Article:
Tuesday, February 14, 2012

Who is ALEC? And why should you care? ***UPDATED 2/23/2012 - Link to list of Mississippi ALEC members***

The New York Times ran an editorial Sunday that provided some of the most in-depth coverage of the American Legislative Exchange Council ("ALEC") yet.  I've mentioned ALEC on Cottonmouth before (here and here), but I've never really explained who they are, why they matter, and how they are now affecting every Mississippian.

If you've spent time over the past few years paying attention to what is happening with legislatures in other states (especially in the South), then the first six weeks of action at the corner of Mississippi and North Congress Streets in Downtown Jackson probably isn't much of a surprise to you.  That's because Mississippi Republican legislators aren't exactly blazing new trails with their legislative proposals concerning charter schools, virtual schools, and limiting the power of the Attorney General.  They'd love for you to believe that they are crafting unique solutions to Mississippi's problems, but all they're doing is following their marching orders from the American Legislative Exchange Council.

For example, the hottest topic at the Capitol so far this session is limiting the power of the Attorney General.  ALEC has an entire section of their website devoted to this.  And what's the name of that section? "Sunshine in State Attorney Contracts."  Sound familiar?

So why should you care about ALEC?  Well, ALEC was founded by, and is funded by, the largest corporations in America.  ALEC's "Private Enterprise Board", as they call the money folks behind their operation, is made up of representatives from the following: Centerpoint360 (headed by a former US Tobacco executive), Bayer Corporation, GlaxoSmithKline, Reynolds American, Wal-Mart, Energy Future Holdings, Johnson & Johnson, PhRMA, American Bail Coalition, Kraft Foods, Inc., Pfizer, Inc., Reed Elsevier, Inc., DIAGEO, AT&T, Peabody Energy, UPS, Koch Companies Public Sector, LLC, Coca-Cola Refreshments, Altria Client Services, ExxonMobil, Salt River Project, and State Farm Insurance Co.

And it's this Private Enterprise Board that drives the ALEC agenda and puts model bills into the hands of Mississippi legislators.  These companies are the ones paying for Mississippi legislators to attend conferences around the country, where the attendees are handed the model legislation written by said companies.   That's why you should care.

So which legislators are members of ALEC, you ask?  Which legislators are pushing Wall Street's agenda rather than Main Street's?  I'll provide that information in a future post.

***UPDATE 2/23/2012*** - The list of Mississippi legislators in ALEC has bee posted here.


billy b said...

Yep, MS Republicans serving in the state legislature are using the same playbook that majority Republican state legislatures are using all over the USA. Go as far right as possible on women's issues such as reproductive issues, try and take-away state employees, such as teachers, benefits, especially pension benefits, harass all immigrants, "pee-test" all citizens receiving any government issued checks or benefits, ie food-assistance or unemployment insurance, pass a personhood bill even if the voters have overwhelmingly rejected personhood at the voting booth, defund and eliminate all public schools if possible, same playbook everywhere in every state. Sad thing is, when I talk to the regular every day wage earning folks around the state, ones who call themselves very conservative voters, none of this stuff is what they really even care about. They care about JOBS JOBS JOBS, and JOBS JOBS JOBS!!!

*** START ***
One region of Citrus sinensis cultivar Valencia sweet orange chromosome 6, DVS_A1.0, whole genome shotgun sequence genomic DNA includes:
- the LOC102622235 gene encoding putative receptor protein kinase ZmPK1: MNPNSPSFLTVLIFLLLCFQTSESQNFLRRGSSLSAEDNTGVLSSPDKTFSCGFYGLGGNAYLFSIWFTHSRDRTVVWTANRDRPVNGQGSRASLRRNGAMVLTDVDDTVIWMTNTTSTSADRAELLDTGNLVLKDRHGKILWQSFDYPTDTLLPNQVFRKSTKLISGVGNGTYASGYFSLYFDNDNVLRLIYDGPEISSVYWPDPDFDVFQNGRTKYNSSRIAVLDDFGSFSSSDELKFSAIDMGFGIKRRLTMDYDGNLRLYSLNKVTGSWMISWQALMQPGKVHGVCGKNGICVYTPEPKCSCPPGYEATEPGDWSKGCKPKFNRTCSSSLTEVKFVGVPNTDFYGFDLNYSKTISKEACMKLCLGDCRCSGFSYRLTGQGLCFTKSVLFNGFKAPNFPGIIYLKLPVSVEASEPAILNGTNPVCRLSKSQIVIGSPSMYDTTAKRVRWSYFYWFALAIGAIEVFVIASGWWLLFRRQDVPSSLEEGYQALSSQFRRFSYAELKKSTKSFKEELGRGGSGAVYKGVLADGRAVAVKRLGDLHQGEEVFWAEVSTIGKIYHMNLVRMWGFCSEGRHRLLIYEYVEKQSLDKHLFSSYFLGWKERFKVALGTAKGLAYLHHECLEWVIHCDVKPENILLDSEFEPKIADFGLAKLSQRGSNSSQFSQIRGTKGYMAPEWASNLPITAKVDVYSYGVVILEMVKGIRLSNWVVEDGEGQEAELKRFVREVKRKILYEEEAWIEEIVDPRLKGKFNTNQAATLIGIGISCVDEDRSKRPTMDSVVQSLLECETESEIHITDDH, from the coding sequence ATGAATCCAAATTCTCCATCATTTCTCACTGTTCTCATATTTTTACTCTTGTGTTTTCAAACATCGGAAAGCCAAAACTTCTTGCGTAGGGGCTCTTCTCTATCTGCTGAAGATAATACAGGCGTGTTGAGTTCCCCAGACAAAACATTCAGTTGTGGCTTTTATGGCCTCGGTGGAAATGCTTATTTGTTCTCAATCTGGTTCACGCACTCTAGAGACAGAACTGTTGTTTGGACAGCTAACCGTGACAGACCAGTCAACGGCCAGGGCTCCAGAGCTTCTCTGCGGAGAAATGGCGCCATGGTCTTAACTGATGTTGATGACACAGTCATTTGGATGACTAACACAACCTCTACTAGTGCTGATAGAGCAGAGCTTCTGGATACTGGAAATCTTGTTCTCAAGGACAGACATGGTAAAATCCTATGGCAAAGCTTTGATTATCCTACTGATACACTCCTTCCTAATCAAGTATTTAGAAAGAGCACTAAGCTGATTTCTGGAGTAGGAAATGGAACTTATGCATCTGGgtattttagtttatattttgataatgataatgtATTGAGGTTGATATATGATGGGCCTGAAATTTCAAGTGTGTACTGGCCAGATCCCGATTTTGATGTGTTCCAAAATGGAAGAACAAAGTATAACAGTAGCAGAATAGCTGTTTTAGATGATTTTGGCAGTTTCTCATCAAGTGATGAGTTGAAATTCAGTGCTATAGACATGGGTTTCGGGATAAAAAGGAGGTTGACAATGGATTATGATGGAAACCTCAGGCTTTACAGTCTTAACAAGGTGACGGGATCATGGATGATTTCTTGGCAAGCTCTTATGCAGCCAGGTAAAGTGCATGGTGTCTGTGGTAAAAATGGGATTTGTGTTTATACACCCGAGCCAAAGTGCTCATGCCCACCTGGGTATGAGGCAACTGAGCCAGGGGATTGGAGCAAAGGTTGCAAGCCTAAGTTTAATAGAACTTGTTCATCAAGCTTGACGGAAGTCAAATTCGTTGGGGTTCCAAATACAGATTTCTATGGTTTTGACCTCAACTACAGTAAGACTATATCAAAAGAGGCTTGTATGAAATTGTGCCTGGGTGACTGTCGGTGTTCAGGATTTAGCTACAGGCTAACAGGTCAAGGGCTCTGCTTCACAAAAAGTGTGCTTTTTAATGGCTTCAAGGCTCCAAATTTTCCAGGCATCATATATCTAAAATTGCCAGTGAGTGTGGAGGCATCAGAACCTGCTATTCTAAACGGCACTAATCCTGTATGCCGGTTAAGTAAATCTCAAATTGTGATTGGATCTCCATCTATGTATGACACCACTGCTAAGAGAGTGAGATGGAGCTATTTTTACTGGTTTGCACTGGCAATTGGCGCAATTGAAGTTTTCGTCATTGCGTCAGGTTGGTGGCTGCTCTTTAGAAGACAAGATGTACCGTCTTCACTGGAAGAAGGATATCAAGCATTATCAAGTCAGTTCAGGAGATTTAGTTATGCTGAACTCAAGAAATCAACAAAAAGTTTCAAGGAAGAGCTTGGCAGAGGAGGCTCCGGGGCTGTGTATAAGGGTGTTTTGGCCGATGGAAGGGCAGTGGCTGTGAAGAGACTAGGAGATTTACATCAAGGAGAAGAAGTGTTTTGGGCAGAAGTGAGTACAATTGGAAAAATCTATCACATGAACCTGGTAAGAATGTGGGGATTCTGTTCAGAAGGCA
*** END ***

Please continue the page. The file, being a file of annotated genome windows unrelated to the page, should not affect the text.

bill said...

Before you start knocking ALEC, why don't you look at what they're trying to do? Your only example, sunshine in the AG's office, isn't a bad idea. What's wrong with the public knowing more about which lawyers are getting rich from referrals from the AG's office? Are you saying that your reaction would be the same if a left leaning group had made this same suggestion with a Republican AG? Good ideas are good ideas, and they don't become bad just from who proposed them. Bill Billingsley

lotta said...

Bill, before you start defending ALEC, perhaps give a thought to why you think it's a good idea for corporations to be affecting public policy.

lotta said...

Sorry wrong link. Try this one for a greater specific example: http://www.commonblog.com/2012/01/31/alec-exposed-for-24-hours/

Mannequin said...

Thank you, lotta. I joined www.commoncause.com after reading that ALEC boasts 2,000 legislative members.
Now I know who financed House Insurance Committee Chairman, Gary Chism, the auto insurance agency owner from Columbus, of sponsoring legislation requiring fines on drivers not properly insured. I oppose drivers not carrying insurance. I also oppose lawmakers making profits on bills they write.
The Ethics Commission executive director, Tom Hood, calls Chism's actions being in a "gray area".